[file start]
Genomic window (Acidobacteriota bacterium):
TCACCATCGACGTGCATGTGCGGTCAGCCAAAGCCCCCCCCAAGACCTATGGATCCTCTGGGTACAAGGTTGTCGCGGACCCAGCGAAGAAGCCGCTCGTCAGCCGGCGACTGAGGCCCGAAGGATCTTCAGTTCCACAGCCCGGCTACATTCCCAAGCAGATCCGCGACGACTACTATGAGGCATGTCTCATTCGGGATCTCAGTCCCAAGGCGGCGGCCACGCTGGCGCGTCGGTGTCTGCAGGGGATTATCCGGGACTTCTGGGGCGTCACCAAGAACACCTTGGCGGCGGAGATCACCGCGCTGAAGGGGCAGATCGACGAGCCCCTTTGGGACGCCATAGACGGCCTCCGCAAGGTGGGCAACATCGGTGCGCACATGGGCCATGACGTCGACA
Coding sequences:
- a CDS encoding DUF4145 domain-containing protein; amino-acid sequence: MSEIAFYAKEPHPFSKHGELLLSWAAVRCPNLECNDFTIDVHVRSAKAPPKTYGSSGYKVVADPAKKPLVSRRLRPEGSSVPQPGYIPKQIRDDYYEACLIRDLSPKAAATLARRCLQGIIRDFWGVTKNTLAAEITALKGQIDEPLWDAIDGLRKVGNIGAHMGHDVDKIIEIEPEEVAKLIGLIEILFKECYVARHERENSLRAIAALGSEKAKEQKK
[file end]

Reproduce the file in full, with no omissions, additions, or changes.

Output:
Genomic window (Acidobacteriota bacterium):
TCACCATCGACGTGCATGTGCGGTCAGCCAAAGCCCCCCCCAAGACCTATGGATCCTCTGGGTACAAGGTTGTCGCGGACCCAGCGAAGAAGCCGCTCGTCAGCCGGCGACTGAGGCCCGAAGGATCTTCAGTTCCACAGCCCGGCTACATTCCCAAGCAGATCCGCGACGACTACTATGAGGCATGTCTCATTCGGGATCTCAGTCCCAAGGCGGCGGCCACGCTGGCGCGTCGGTGTCTGCAGGGGATTATCCGGGACTTCTGGGGCGTCACCAAGAACACCTTGGCGGCGGAGATCACCGCGCTGAAGGGGCAGATCGACGAGCCCCTTTGGGACGCCATAGACGGCCTCCGCAAGGTGGGCAACATCGGTGCGCACATGGGCCATGACGTCGACA
Coding sequences:
- a CDS encoding DUF4145 domain-containing protein; amino-acid sequence: MSEIAFYAKEPHPFSKHGELLLSWAAVRCPNLECNDFTIDVHVRSAKAPPKTYGSSGYKVVADPAKKPLVSRRLRPEGSSVPQPGYIPKQIRDDYYEACLIRDLSPKAAATLARRCLQGIIRDFWGVTKNTLAAEITALKGQIDEPLWDAIDGLRKVGNIGAHMGHDVDKIIEIEPEEVAKLIGLIEILFKECYVARHERENSLRAIAALGSEKAKEQKK